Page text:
On a 25th wedding anniversary cruise on Royal Caribbean’s Adventure of the Seas, my husband and I met many people going on their first cruise. Some were taking a couples cruise, while others were on a honeymoon cruise. When they found out this was not our first time cruise, they asked for first time cruise tips, often related to mistakes people make on their first cruise.
But first — a cautionary tale about one of the worst possible cruise mistakes you can make — forgetting your documents and ID. In planning for your first time cruise, nothing is more important. You can replace clothes and sunscreen, but without cruise documents you’ll never make it to your first cruise vacation!
• Updated January, 2020 •
1. Bring cruise documents and identification
On Disney cruise to the Bahamas, we joined a cruise travel group on Facebook to “meet” some of our fellow cruisers months before the cruise vacation. Two days before sailing, a family sent a mayday to the group, explaining that they’d left their documents and passports at home in South Carolina. Since we had to drive through South Carolina anyway, we met with one of their family members to get their cruise documents. On the morning of the cruise, we handed over their documents and gained lifelong friends.
Another incident on our most recent cruise didn’t have such a happy ending. The couple had their marriage license, which is not an acceptable form of cruise identification. They were pulled from line and the last I heard, the officer was explaining to this tearful couple that they could not board. With stricter security measures in all areas of travel, there’s little (or no) room for exceptions.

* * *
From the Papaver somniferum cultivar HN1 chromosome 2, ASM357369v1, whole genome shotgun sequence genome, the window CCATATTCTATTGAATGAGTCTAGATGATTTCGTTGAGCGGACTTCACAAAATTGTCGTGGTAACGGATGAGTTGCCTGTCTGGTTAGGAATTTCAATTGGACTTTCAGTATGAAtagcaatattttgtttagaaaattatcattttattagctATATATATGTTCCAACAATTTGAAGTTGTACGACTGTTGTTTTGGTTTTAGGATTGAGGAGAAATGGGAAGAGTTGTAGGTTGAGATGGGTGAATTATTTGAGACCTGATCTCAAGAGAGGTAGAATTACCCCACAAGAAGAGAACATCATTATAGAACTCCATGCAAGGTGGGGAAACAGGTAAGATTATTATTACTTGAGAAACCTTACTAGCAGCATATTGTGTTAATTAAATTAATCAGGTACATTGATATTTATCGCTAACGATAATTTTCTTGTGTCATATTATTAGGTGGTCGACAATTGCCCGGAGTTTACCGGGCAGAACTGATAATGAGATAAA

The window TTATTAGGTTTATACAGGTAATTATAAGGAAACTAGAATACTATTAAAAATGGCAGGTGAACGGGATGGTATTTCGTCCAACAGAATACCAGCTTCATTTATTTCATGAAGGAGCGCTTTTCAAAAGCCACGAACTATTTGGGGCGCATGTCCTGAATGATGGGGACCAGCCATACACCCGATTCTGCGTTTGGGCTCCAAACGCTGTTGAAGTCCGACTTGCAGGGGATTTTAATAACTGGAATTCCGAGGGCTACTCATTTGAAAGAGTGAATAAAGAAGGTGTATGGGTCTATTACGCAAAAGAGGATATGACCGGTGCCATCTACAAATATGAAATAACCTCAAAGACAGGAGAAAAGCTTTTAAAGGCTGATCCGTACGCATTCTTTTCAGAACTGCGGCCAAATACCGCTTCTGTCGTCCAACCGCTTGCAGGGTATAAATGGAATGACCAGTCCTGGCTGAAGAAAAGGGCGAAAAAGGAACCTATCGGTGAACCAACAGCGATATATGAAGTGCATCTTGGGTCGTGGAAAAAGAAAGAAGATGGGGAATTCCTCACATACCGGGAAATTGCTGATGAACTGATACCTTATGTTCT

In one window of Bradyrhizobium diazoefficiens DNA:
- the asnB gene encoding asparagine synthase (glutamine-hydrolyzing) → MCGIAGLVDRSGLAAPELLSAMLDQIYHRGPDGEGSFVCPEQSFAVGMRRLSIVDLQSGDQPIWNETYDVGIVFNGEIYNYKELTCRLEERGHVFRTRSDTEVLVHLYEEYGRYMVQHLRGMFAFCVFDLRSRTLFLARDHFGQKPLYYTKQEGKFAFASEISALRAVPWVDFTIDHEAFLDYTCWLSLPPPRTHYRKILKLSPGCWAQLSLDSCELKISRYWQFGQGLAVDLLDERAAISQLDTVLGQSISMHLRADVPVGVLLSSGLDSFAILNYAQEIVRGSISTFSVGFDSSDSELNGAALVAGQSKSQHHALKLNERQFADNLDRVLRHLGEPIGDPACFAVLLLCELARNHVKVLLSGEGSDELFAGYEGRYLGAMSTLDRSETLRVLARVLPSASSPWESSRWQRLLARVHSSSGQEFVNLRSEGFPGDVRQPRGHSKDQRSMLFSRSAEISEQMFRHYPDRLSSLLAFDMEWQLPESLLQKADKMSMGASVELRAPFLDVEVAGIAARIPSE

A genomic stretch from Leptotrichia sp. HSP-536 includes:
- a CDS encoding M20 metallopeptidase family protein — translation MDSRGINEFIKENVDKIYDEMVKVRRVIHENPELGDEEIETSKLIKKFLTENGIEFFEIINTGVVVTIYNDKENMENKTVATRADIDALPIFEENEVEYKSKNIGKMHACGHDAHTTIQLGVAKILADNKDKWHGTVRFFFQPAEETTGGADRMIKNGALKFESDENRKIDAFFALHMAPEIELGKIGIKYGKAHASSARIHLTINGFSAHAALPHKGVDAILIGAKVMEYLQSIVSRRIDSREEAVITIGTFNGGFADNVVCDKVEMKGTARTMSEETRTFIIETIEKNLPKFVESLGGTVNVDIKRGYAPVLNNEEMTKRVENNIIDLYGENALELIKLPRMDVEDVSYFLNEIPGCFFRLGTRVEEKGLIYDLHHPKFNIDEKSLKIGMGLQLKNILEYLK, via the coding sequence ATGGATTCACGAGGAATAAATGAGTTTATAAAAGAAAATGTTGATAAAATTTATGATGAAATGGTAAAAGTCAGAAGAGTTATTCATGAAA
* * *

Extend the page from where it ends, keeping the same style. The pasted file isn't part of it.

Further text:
CRUISE TIP: Passports are the best identification for cruise travel. If unsure what you need, check with your cruise line or travel agent.
2. Pack the right cruise wear
Of all the first time cruise questions we were asked, this one was the easiest to answer: What should we wear for formal night on a cruise?
Most cruises of three nights or longer have a semi-formal or formal night. Some people go all-out, dressed in evening gowns and tuxedos. Others don’t dress up at all, choosing shorts, t-shirts and dinner at the buffet on the pool deck.
We met three families on their first cruise — three! — who did not bring formal cruise wear for the main dining room. One lady looked particularly sad, explaining she didn’t have dressy clothes at home and couldn’t afford a fancy dress so they didn’t bring any.
Some cruise tips for formal night, especially if you’re cruising on a budget:
- Borrow from a friend (my BFF and I share clothes all the time),
- Shop at a thrift store in a ritzy neighborhood. A friend of mine got a full sequin gown for $30 from a thrift store. She looked — and felt — stunning!
- Remember, you don’t have to dress in gown and tux for formal night. A dress for ladies and dress pants, shirt and tie for men is all you need.
3. Try something you’ve never done before
I remember (with some regret) our first time cruise. We didn’t know what to expect on a Caribbean cruise and missed out on a lot of fun. So, we didn’t take dance class, because we didn’t want to embarrass ourselves. We didn’t do a lot — all for the same reason! Silly us — free entertainment and opportunities that we let slip away.
Twenty-five years later and a lot wiser, we had a lot more fun on our most recent Royal Caribbean cruise. We participated in a “selfie” race that sent us all over the ship, something we’ve never done before. Every other group was in their 20s, but guess who won!
Yep — US! I may be pushing 50 (in less than 2 months), but I can rock a selfie, y’all!